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Hi there! Welcome to my journal, where I share the latest about my writing and wanderings. Stay a while and say hello!

Hi, I'm jasmin.

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Note: This essay was originally published on Literary Hub. When I moved back to the Bay Area, where I’d grown up, in 2013, I could barely recognize whole swaths of San Francisco anymore, but one part of it, North Beach, was almost exactly the same. More than ever, spending time there had the feeling of […]

How Dorothea Nutzhorn Chased the Promise of Possibility and Became Dorothea Lange

April 10, 2021

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Note: This essay originally appeared in the April 2021 issue of Marin Magazine. There are places that happen to you and places you choose. For photographer Dorothea Lange, California was both. She was 23 years old when she left her native New Jersey and arrived in San Francisco. The year was 1918 and she thought she […]

Where She Felt Free

April 3, 2021

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“She knew what it was to be invisible, and she knew what it was to be too visible.” Writing Caroline’s character in THE BOHEMIANS was a pleasure—and also a challenge. As a mixed-race woman (the genteel term then was “Eurasian”), just stepping into the street in 1918 would have been a fraught experience for her, […]

With Each Step To Say, I Am Here

March 31, 2021

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In 1919, a seventeen-year-old San Francisco boy fell seriously ill. The second, and deadliest, wave of the Spanish Flu had reached the City. It struck down the young with particular cruelty. The boy had always been a bit different–restless and fidgety and given to long rambles on Baker Beach and through the Presidio, but now, […]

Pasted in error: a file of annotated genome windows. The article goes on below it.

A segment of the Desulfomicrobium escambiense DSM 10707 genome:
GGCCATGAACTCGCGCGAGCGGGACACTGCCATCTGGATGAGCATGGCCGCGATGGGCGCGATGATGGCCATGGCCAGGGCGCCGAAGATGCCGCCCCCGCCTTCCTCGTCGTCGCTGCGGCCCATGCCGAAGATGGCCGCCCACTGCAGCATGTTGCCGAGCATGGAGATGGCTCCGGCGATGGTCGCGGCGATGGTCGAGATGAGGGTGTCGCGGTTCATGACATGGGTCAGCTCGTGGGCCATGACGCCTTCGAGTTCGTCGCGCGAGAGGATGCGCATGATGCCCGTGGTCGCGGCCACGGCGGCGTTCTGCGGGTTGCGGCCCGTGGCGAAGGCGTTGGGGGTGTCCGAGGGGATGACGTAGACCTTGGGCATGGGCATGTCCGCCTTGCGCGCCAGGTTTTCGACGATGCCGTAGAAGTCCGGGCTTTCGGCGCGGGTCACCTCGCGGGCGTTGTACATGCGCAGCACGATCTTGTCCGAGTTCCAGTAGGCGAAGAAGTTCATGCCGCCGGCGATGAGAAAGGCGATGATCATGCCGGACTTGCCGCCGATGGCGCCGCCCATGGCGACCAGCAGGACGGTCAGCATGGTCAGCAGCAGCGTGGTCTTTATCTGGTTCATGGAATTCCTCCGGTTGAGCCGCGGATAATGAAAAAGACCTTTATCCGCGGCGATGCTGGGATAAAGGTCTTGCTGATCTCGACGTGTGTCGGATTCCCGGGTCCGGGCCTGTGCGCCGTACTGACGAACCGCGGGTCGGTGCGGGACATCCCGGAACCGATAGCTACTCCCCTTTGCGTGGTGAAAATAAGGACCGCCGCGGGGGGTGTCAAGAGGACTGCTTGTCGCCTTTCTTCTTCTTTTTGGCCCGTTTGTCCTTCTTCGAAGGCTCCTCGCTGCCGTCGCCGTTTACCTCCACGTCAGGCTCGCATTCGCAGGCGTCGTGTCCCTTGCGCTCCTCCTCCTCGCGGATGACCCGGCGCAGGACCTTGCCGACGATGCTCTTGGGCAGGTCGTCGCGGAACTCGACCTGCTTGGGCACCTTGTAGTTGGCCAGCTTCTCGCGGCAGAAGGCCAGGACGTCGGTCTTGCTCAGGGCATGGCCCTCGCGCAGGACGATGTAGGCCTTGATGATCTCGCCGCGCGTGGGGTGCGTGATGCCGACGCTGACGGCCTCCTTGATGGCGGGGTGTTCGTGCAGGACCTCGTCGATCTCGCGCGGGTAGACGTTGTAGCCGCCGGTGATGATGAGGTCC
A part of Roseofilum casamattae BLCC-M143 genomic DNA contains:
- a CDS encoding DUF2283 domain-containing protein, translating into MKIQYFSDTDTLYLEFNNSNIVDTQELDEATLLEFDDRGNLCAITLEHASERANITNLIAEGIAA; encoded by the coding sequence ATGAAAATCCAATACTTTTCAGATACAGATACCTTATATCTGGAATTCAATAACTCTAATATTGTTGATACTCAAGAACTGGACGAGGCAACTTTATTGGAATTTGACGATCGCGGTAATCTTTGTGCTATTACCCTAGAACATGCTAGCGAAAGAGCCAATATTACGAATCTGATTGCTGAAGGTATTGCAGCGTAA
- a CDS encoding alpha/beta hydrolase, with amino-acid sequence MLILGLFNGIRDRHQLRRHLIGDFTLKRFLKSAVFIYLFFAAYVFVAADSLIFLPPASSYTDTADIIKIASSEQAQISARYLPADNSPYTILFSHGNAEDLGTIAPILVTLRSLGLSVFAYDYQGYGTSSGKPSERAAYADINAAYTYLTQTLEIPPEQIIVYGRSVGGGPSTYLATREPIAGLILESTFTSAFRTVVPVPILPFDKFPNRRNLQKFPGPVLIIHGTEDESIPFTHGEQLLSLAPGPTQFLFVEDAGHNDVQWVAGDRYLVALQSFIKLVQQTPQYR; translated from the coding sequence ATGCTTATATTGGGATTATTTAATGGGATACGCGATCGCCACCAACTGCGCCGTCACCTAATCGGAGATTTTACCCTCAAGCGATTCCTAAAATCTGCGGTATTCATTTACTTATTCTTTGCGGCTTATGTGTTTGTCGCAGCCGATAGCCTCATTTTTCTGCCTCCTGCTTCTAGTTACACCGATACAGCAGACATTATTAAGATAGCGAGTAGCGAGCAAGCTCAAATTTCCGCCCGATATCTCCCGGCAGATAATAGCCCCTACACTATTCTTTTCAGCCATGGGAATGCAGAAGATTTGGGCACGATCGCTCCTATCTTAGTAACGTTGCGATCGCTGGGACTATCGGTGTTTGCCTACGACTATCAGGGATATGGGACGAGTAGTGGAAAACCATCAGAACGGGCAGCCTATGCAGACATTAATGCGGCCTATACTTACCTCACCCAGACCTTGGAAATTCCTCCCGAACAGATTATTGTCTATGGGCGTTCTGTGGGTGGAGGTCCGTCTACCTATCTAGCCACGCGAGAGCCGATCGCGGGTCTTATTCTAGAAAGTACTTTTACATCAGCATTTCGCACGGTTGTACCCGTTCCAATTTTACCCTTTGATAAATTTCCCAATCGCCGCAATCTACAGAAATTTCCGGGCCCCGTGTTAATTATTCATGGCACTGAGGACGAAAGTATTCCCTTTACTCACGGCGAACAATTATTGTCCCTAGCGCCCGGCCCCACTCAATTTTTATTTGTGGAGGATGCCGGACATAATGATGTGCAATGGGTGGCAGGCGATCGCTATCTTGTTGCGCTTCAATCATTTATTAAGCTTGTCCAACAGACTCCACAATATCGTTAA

Faith, Temple, Calling

March 29, 2021

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Here’s one more item to add to your list of San Francisco originals: Taxi Dancers. In 1913, San Francisco enacted new laws that forbade dancing in any cafe or saloon where alcohol was served. Enterprising folks came up with a scheme called the “closed dance hall” by which (to use today’s language) they “rebranded” their […]

How Much for a Dance?

March 23, 2021

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“She was a terribly attractive, dashing kind of gal.” So said Dorothea Lange about her friend and fellow photographer, Consuelo Kanaga (1894-1976). One of the many amazing women Lange met when she came to San Francisco in 1918, Kanaga was the first woman newspaper photographer Lange had ever met, and she was totally bowled over […]

The “Dasher”

March 9, 2021

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He arrived in San Francisco wearing a white sombrero, black velvet coat and velvet waistcoat, and a pair of pointy shoes. It was the spring of 1882. Oscar Wilde was twenty-seven years old, not yet a well-known writer but already a style icon and terrific wit. By the time he arrived at the ferry crossing […]

Wilde About San Francisco

March 1, 2021

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And on the Thousand and Second Night, Paris became Persia. One evening in June of 1911, Paul Poiret, the “King of Fashion,” appeared before 300 members of the city’s creme de la creme. He was dressed in full-on sultan’s garb. On his head, he’d placed a bejeweled and beplumed turban. The evening’s “Persian” amusements culminated […]

When Paris Was Persian

February 24, 2021

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It’s the sound of “the jungles in the dead of night.” It “lures white women” into sex and sin. It’s the sound of “civilization” dying—and a new country becoming. It’s 1920. The first war’s just ended. Black jazz musicians are migrating from New Orleans to major northern cities such as Chicago and New York. Nearly […]

Who Put the “Jazz” in “The Jazz Age”?

February 13, 2021

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Did you know Sophia Loren once played me in a movie? Okay, she actually played a Middle Eastern temptress named Yasmin Azir in a 1966 film called Arabesque, but hear me out. Over the weekend I watched the wonderful new short documentary “What Would Sophia Loren Do?” on Netflix and it got me thinking about […]

Sophia Loren C’est Moi

February 9, 2021